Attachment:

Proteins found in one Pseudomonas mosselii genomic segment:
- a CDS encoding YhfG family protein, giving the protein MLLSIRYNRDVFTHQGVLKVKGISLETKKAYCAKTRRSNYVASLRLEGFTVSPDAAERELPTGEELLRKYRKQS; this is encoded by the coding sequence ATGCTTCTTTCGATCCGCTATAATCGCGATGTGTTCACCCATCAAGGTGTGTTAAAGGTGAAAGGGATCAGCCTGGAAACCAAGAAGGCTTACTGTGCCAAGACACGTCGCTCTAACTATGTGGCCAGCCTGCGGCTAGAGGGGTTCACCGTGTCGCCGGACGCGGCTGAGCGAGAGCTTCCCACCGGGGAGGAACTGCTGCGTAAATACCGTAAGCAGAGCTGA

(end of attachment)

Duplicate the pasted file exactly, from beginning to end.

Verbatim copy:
Proteins found in one Pseudomonas mosselii genomic segment:
- a CDS encoding YhfG family protein, giving the protein MLLSIRYNRDVFTHQGVLKVKGISLETKKAYCAKTRRSNYVASLRLEGFTVSPDAAERELPTGEELLRKYRKQS; this is encoded by the coding sequence ATGCTTCTTTCGATCCGCTATAATCGCGATGTGTTCACCCATCAAGGTGTGTTAAAGGTGAAAGGGATCAGCCTGGAAACCAAGAAGGCTTACTGTGCCAAGACACGTCGCTCTAACTATGTGGCCAGCCTGCGGCTAGAGGGGTTCACCGTGTCGCCGGACGCGGCTGAGCGAGAGCTTCCCACCGGGGAGGAACTGCTGCGTAAATACCGTAAGCAGAGCTGA